Kansas Senate Republican Leader Jim Denning is suing The Kansas City Star and contributing columnist Steve Rose, alleging Rose falsely attributed statements to him about his views on Medicaid expansion.
Denning, of Overland Park, also released emails showing that Rose offered to resign as columnist if Denning’s office dropped its inquiry into comments that Rose attributed to Denning.
“The Kansas City Star has been made aware of a lawsuit filed in response to a column written by Steve Rose and published on Jan. 26,” said Colleen McCain Nelson, editorial page editor and vice president of The Star. “The column has been removed from kansascity.com while The Star investigates. Mr. Rose was a guest columnist and was not an employee of The Kansas City Star.”
Denning filed the lawsuit on Monday in Johnson County District Court. In his complaint, he alleges one count of defamation, saying that Rose and The Star knew the comments attributed to him were false and that he has been exposed to public hatred, contempt and ridicule. Attached to the suit as an exhibit is a profanity-laced email sent to Denning.
He is seeking in excess of $75,000 in damages.
Rose maintains that Denning said everything that appeared in the column.
In a column published last weekend, Rose wrote that “One powerful conservative Republican leader in the Kansas Senate, who has fought the expansion of Medicaid, finally confessed to me his reasons for rejecting it.” Later, Rose wrote, “he also claimed, even today, that Kansas cannot afford the $14 million per year it would need to spend.”
The thrust of the column is that Denning offered “lame excuses” for not expanding Medicaid in Kansas. Medicaid expansion is expected to be a major issue of the 2019 legislative session. Gov. Laura Kelly is a staunch proponent.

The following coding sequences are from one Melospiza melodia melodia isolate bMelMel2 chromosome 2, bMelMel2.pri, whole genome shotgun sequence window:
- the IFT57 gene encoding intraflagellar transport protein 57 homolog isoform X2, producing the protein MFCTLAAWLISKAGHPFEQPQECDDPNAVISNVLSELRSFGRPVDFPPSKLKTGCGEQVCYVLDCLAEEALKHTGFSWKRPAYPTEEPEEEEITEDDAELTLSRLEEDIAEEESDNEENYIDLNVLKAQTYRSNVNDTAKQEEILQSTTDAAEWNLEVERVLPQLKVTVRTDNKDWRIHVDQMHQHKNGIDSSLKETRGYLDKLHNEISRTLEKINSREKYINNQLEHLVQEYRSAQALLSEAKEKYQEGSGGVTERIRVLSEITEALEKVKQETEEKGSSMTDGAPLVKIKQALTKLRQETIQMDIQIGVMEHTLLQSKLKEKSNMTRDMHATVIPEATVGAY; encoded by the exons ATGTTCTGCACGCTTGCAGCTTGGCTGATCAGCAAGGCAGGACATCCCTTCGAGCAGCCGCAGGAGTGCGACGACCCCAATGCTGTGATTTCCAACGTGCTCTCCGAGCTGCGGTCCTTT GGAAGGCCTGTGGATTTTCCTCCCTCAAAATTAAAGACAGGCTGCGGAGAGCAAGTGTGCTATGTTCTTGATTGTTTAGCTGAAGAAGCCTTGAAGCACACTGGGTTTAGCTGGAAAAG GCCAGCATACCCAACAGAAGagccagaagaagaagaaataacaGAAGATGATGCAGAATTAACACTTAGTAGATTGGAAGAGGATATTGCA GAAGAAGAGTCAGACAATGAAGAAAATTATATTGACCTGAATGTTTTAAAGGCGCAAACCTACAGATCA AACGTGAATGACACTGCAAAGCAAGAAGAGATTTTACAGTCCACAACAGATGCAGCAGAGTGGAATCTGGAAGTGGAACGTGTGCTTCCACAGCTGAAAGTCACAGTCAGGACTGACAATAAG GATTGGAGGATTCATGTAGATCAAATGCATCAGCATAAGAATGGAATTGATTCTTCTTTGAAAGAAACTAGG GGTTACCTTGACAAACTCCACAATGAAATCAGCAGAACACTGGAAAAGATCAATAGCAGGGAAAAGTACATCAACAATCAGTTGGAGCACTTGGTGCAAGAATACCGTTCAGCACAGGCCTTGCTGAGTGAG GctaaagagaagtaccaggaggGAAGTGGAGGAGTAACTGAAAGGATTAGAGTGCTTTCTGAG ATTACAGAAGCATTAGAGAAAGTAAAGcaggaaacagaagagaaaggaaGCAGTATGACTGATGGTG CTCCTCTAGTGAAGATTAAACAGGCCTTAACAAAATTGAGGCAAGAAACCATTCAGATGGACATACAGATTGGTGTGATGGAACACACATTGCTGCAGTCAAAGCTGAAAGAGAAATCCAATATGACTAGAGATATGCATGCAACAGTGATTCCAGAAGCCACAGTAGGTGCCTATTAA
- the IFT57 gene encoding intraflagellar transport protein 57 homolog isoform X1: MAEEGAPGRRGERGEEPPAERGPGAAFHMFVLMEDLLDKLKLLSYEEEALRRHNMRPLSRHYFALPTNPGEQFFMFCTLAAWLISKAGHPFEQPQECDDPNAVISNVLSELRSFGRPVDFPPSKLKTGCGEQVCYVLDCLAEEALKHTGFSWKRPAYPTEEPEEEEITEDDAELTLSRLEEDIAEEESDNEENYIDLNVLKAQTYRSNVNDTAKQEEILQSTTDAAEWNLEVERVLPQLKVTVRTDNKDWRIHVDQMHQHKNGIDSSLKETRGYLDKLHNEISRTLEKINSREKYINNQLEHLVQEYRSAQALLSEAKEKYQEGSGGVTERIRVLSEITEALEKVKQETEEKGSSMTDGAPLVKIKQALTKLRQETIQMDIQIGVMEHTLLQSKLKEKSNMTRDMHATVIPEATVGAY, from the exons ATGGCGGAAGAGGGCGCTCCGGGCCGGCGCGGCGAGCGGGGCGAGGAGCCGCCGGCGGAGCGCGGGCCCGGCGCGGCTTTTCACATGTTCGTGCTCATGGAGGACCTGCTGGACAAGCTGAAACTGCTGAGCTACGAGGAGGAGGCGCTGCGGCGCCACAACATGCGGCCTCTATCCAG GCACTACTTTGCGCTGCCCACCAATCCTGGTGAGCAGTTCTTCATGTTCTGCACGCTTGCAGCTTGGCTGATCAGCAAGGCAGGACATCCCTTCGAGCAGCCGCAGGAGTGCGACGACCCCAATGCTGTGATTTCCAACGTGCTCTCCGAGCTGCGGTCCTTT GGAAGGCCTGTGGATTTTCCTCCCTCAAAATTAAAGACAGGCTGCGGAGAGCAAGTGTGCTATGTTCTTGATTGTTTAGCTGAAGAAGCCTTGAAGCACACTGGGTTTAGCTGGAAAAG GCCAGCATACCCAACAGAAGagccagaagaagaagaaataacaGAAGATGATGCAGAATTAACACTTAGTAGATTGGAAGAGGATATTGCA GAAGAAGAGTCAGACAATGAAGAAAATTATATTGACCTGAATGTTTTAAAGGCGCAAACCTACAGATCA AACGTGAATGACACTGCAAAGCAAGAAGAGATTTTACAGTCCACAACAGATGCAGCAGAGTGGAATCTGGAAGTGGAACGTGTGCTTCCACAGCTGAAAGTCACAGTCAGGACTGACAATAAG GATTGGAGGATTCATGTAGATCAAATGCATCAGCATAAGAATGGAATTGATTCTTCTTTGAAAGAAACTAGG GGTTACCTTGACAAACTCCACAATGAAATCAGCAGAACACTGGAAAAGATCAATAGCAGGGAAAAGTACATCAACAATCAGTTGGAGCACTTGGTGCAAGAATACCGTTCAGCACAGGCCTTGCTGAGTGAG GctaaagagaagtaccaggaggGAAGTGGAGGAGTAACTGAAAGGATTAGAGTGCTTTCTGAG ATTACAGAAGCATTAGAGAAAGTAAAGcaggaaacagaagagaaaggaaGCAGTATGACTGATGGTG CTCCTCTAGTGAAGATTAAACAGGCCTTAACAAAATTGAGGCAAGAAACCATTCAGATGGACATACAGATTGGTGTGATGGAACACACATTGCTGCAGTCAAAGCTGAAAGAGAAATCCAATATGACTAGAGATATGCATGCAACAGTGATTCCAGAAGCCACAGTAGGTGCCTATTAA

In the column, Rose writes that Denning said Medicaid should never have been passed in the first place and that Medicaid patients often do not show up for their appointments. Rose wrote that Denning said he resents able-bodied Kansans who abuse the system by accepting free medical care when they refuse to work.
In a statement Monday, Denning said that he hasn’t spoken to Rose in two-and-a-half years and that Rose did not interview him for the column.
“Even if The Star retracts the column, as it should immediately, the damage is done. That’s why I filed a lawsuit this afternoon in Johnson County District Court. This sloppy treatment of the truth by journalists has to end. The public needs to rely on reporting based on truth,” he said.
Rose said that he did not make up the statements attributed to Denning.
“I’d been writing columns in this community for almost 50 years and I have never been accused of making up facts or making up quotes or making up anything,” Rose said.
Rose said he had not spoken to Denning since the April 13, 2018, publication of a column in which he retracted his previous endorsement of Denning.
Rose said the statements made by Denning came before that column was published.
“We’ve always met and chatted and talked and it’s been that kind of a relationship,” Rose said.
On Monday, Denning released emails that show Ethan Patterson, Denning’s chief of staff, asking Rose to tell him when he talked to Denning about the costs of expanding Medicaid or to supply the source of Denning’s quote.
Rose wrote to Patterson: “I think Jim and you both are right. I would like to make this suggestion. Let it drop, and I will resign my column in The Star, effective today.”
Rose said on Tuesday that he had already resigned on Saturday but thought making the offer to Denning’s office would be the easiest way to handle the situation.